“Following a few years respite, the ugly signs of Alzheimer’s appeared in our family once again, this time afflicting my father.  After her experience with her mother and in-laws, one might think she would be an expert, but not so.  Everyone is different and seeing your parents change into people you no longer knew, cannot be the same as having your beloved spouse of almost 60 years, not only not recognize you, but demand that you leave your own home.

“My mother has risen to this challenge with fortitude, determination and a sense of humor.  She has become somewhat of an expert on the holistic treatment of this disease, and in a sense, she has won.  Whether it is the day-to-day battle or the full war, only time will tell.  After six years my father continues to live at home.  Each day he takes a handful of pills and vitamins that may have allowed him to retain enough of his personality to care for his physical needs, and for the most part functions as a young boy in their home, with small moments of time as my father.  The war will be over when he is taken to his Heavenly home.  Hopefully that will happen sometime in his sleep and then my mother will be victorious, as she has finished this last act of marital service and love.  I cannot imagine the emotional pain this has wrought on her, and the torture she has felt as she has lost her soul mate, bit by bit.  Her perseverance and optimism are amazing.  Her example reminds me that we are never given more than we can handle.  And through this all, she has developed her talents and her career.  The disease and her life have given her a story which she shares in a blog.  Eventually there will be a book — an example of courage and service for other caregivers and her legacy of service and love to her family.”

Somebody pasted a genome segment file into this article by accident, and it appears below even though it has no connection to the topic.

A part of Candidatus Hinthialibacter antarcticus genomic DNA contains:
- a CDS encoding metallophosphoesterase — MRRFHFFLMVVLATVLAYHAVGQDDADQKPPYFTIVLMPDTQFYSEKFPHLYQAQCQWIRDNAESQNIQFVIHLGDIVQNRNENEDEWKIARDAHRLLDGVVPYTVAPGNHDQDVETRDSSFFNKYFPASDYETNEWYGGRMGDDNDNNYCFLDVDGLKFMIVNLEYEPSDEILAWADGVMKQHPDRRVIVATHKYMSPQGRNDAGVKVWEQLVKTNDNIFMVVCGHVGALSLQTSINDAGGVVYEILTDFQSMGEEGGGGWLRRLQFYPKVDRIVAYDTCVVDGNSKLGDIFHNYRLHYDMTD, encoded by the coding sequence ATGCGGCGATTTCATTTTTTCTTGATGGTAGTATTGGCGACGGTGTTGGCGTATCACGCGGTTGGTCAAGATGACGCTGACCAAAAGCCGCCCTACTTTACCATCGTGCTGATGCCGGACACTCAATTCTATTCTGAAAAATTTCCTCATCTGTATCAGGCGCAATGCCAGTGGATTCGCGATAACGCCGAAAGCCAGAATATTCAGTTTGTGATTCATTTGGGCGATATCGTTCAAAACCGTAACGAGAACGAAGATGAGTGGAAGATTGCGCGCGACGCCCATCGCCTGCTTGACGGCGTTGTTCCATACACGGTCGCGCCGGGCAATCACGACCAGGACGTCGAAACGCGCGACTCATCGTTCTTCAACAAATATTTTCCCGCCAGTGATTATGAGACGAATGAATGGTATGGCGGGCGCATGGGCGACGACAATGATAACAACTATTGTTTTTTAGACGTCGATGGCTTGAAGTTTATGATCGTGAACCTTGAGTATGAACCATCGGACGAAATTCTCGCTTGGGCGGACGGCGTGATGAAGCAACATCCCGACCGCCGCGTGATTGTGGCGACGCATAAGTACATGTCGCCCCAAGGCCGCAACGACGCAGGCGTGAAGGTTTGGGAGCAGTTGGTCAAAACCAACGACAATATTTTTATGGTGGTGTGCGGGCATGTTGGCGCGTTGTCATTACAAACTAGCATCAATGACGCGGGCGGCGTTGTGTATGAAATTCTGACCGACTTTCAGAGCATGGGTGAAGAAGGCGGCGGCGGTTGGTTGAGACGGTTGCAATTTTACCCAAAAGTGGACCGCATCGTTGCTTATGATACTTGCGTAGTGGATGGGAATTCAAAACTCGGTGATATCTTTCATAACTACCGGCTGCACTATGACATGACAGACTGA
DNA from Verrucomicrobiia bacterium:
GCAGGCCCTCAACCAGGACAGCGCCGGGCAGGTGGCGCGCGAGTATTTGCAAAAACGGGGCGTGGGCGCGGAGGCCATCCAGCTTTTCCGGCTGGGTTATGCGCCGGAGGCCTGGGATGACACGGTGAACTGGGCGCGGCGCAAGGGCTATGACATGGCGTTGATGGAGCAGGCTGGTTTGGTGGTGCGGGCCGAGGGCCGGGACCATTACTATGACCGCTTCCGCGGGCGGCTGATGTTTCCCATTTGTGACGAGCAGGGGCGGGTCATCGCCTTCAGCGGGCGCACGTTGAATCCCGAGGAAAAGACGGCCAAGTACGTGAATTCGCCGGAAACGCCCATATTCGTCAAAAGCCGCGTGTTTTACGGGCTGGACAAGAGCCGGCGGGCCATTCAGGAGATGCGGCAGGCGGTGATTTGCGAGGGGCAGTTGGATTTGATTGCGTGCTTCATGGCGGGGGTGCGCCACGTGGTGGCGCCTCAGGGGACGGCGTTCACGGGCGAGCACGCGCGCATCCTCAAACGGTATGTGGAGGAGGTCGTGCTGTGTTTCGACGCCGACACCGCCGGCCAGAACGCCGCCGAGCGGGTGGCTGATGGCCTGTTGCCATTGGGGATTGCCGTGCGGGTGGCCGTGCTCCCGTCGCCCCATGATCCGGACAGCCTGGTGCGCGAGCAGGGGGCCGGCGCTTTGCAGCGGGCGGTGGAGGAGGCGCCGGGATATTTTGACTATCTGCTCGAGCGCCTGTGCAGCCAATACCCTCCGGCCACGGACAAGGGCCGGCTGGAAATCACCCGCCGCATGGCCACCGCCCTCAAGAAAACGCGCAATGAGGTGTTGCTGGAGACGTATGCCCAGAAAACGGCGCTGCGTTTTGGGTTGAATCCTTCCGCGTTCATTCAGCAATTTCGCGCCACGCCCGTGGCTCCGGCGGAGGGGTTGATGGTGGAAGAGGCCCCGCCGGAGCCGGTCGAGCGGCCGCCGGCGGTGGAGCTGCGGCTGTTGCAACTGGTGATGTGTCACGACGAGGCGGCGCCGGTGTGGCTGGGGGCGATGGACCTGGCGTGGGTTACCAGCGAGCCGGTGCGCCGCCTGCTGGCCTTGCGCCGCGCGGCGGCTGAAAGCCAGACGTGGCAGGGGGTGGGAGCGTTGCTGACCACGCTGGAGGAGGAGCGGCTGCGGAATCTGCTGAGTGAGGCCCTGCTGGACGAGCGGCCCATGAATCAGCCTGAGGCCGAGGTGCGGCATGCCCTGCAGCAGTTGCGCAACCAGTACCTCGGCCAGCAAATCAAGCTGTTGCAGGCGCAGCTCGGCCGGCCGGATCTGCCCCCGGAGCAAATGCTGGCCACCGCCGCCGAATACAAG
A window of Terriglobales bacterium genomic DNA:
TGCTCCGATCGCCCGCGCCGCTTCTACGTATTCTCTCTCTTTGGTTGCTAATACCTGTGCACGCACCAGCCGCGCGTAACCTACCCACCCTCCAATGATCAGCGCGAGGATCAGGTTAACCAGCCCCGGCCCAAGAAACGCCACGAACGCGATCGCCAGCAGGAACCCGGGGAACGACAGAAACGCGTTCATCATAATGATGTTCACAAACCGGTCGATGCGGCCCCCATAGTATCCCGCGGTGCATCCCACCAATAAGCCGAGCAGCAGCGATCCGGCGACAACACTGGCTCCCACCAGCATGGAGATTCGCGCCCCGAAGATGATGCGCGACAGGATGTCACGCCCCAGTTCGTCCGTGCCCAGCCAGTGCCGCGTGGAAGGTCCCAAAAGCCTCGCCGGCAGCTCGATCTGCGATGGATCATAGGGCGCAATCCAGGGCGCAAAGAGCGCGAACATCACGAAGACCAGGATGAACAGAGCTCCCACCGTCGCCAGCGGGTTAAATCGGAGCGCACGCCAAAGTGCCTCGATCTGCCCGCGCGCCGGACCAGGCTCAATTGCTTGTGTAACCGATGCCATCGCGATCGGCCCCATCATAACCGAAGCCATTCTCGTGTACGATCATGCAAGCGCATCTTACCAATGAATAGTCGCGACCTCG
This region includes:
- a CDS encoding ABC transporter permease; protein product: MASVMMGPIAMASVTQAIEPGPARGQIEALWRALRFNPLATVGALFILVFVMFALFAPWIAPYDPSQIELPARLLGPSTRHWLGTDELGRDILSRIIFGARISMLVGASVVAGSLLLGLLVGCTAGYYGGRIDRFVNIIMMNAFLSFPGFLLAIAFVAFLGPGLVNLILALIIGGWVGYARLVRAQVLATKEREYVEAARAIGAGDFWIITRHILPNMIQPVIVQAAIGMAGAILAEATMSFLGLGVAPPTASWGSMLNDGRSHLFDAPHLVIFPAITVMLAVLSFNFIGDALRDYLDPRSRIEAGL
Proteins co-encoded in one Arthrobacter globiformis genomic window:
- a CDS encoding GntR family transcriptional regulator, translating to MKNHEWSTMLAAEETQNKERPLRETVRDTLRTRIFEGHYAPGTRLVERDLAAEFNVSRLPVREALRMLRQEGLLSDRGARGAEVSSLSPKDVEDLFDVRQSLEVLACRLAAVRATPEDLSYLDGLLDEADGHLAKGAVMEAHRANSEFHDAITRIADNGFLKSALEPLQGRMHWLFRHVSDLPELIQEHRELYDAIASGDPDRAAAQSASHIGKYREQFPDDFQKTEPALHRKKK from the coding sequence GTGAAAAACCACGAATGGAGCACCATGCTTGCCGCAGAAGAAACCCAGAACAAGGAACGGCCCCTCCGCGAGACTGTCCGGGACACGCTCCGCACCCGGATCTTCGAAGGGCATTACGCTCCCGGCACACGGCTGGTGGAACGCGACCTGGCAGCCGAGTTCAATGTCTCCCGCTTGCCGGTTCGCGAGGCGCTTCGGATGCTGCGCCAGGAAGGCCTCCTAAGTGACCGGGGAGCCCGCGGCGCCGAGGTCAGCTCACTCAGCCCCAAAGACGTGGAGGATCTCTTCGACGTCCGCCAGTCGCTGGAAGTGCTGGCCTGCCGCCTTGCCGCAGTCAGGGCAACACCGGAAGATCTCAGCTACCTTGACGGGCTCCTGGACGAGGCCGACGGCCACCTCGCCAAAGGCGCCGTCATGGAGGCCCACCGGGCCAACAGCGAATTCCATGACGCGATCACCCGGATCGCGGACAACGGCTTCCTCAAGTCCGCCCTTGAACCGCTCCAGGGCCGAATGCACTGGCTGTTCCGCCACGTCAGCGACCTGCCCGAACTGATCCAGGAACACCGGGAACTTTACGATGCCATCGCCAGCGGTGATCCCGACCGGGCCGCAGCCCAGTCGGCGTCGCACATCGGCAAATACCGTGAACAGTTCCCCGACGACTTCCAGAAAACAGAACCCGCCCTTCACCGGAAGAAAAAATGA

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My friend Dorothy cared for her father following the death of her mother at 94.  Dad was 96.  The couple married in their early 40s, had three girls, and managed to stay alive long enough to celebrate their 50th wedding anniversary, plus a few more before she left.   Had the old man been given a choice he would have continued living in the family home by himself because he felt capable.  He never owned a car, nor did he drive.  Instead he rode his bicycle to places he needed or wanted to go, often declining an offer of a ride.  His dear wife either walked or accepted that offer of a ride to get her to those places she needed,or wanted to go.